Volkswagen gets set for GTI drive in India

Murali Gopalan Recently in Hannover | Updated on January 16, 2018


Deliveries of the hot hatch will begin in December

Volkswagen is gearing up for the India launch of its Polo GTI in the coming months.

“The cars must be on their way in the ship from our Pamplona plant in Spain,” said a beaming Michael Mayer, Director, Volkswagen Passenger Cars India, at a select roundtable in Hannover last week. If everything goes according to plan, the first set of GTI deliveries will begin by December.

Numbers will be limited and the car is expected to be expensive at Rs 25 lakh plus. Yet, this price will still be competitive enough to take on rivals like the BMW Mini and Fiat Abarth 595. “This is one pearl in a chain of pearls. We start where others have not even reached,” said Mayer.

From VW’s point of view, the timing is just right for this ‘hottest hatch’ to be launched in India. The Polo GTI is a lifestyle brand and attracts young customers across the world quite unlike its Golf GTI sibling which reaches out to an older buyer base. The model for India is a two-door variant which is expected to make a strong connect with youth.

“The idea is to offer something more on the plate for enthusiasts. Driving is the biggest strength in a GTI,” said Mayer. The Polo has already got a substantial share of women buyers in India and it is quite likely that they will queue up for GTI too. Market response will also decide if VW will contemplate assembly at a later date but all this is sometime away.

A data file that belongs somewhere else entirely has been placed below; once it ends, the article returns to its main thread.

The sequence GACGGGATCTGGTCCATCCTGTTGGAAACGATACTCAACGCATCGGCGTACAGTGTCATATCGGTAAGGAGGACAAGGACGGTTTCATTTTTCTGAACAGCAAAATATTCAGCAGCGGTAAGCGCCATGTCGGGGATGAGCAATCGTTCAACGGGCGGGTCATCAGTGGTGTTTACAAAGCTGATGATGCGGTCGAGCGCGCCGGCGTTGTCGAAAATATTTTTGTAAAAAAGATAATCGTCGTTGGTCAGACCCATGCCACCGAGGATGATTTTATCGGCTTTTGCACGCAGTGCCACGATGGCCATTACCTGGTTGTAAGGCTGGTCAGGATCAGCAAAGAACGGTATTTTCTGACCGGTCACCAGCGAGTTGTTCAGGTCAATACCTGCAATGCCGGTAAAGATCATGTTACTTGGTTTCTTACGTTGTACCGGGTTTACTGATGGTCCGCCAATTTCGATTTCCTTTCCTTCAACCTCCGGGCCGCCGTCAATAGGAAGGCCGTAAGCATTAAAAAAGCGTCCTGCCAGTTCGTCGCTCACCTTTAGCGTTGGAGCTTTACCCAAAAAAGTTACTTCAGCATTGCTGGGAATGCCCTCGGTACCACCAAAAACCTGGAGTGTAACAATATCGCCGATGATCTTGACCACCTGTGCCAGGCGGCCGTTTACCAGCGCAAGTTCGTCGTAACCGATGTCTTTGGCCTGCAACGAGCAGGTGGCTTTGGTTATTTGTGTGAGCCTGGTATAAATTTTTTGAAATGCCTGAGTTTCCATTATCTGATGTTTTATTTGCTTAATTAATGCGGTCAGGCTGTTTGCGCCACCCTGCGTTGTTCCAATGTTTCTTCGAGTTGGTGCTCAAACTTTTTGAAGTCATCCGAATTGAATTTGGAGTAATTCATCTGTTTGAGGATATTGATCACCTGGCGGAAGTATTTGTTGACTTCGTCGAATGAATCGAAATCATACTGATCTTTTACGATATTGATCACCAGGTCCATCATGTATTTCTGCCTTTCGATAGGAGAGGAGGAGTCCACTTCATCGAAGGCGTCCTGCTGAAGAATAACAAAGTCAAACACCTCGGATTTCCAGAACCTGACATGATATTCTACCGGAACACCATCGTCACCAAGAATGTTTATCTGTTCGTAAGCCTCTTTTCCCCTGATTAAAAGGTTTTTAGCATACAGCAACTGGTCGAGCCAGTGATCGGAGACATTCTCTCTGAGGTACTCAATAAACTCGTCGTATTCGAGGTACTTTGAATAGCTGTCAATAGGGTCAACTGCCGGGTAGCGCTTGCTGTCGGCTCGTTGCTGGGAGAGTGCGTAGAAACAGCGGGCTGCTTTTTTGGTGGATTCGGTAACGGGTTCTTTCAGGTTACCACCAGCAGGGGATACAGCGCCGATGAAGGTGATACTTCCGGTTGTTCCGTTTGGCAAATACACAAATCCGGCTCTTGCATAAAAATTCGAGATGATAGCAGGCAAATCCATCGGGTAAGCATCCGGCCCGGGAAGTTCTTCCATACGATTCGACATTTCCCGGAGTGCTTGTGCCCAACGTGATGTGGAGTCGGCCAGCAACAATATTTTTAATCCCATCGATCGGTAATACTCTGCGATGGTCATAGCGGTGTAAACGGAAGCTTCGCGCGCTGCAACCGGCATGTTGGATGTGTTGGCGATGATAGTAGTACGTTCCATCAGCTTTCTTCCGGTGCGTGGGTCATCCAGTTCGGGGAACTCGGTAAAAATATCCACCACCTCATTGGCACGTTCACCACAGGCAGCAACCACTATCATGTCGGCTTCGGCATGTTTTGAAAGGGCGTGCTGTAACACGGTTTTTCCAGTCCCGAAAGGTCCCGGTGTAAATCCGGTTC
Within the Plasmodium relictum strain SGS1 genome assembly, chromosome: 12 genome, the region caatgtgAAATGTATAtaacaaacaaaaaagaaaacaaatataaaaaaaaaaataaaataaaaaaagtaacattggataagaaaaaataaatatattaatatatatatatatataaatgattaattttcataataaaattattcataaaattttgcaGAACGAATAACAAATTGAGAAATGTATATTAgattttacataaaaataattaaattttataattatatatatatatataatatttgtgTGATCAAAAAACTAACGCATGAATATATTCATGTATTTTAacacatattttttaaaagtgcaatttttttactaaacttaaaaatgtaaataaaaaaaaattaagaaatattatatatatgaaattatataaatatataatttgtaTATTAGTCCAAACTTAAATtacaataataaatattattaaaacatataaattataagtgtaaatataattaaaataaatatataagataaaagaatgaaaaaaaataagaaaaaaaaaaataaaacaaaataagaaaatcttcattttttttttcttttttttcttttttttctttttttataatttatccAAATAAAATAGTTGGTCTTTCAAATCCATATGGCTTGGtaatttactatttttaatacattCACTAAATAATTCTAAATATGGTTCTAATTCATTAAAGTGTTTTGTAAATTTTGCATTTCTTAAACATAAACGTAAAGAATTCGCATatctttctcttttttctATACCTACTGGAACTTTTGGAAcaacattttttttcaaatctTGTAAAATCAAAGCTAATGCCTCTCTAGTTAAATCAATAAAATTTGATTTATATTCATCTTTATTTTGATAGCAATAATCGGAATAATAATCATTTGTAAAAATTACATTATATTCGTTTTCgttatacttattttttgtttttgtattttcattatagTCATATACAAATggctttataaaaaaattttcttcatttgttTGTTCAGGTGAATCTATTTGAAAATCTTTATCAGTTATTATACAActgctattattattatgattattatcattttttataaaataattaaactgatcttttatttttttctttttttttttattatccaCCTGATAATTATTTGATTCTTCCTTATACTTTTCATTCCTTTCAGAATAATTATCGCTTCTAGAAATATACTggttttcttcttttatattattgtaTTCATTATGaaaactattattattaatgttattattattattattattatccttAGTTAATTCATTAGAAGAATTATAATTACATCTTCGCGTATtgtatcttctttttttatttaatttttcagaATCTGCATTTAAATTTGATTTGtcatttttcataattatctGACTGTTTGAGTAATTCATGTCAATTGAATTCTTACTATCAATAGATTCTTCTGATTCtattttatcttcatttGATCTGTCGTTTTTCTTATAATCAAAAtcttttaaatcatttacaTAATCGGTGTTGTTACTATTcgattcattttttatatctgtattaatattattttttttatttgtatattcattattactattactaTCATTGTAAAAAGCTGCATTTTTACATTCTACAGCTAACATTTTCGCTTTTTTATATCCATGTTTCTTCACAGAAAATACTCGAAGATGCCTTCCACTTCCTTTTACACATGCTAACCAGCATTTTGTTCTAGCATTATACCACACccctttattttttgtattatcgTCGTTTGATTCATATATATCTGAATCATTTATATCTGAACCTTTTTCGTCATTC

“On the radar is a local hot hatch though there is still some way to go before this becomes a reality. I am confident that GTI will set the bar. It is eventually about the brand since young people in India aspire for one,” said Mayer.

From VW’s point of view, the objective is to get people “seriously involved” with GTI especially in cities like Delhi, Mumbai and Bengaluru. Market research for the brand began two years ago and the German automaker believes GTI “is the best you can have beyond the Beetle”.

Clearly, the idea is to get youngsters hooked to the brand on the lines of what can be seen in the motorcycle space with the likes of Harley and Royal Enfield. Going forward, it will be interesting to see if VW will plan similar customer initiatives with GTI though a lot of this will depend on market response to the car.

Werner Muller, Head, Product Line (Polo), dwelt on the GTI journey which began 40 years ago with the Golf. At that point in time, only a handful of people within the company were privy to the plans. It was called the ‘submarine project’ since nobody was aware of it except engine developers who were closely associated with it.

The number of Golf GTI cars planned was barely 5,000 in 1976 which was understandable since it was twice as expensive as a regular model. Yet, it turned out to be a huge hit and has grown from strength to strength since then. As Muller explained, the GTI quickly became synonymous with sportiness and was seen as a cool brand. Some of its more popular markets are South Africa, Japan, the US, Australia and Europe.

Polo GTI came into being a good two decades after its (Golf) predecessor and initial volumes were 3,000 units. This tepid response had perhaps to do with the fact that there was limited design differentiation between the two brands.

By 2006, more work went into the Polo GTI with 150 hp and top speeds of 216 kmph. This was enhanced later in 2014 to 192 hp and 236 kmph. GTI has not looked back since with sales crossing two million units last year, a far cry from the conservative 5,000 cars planned by VW at the time of its debut in 1976.

The writer was in Hannover on an invitation from Volkswagen

Published on October 04, 2016

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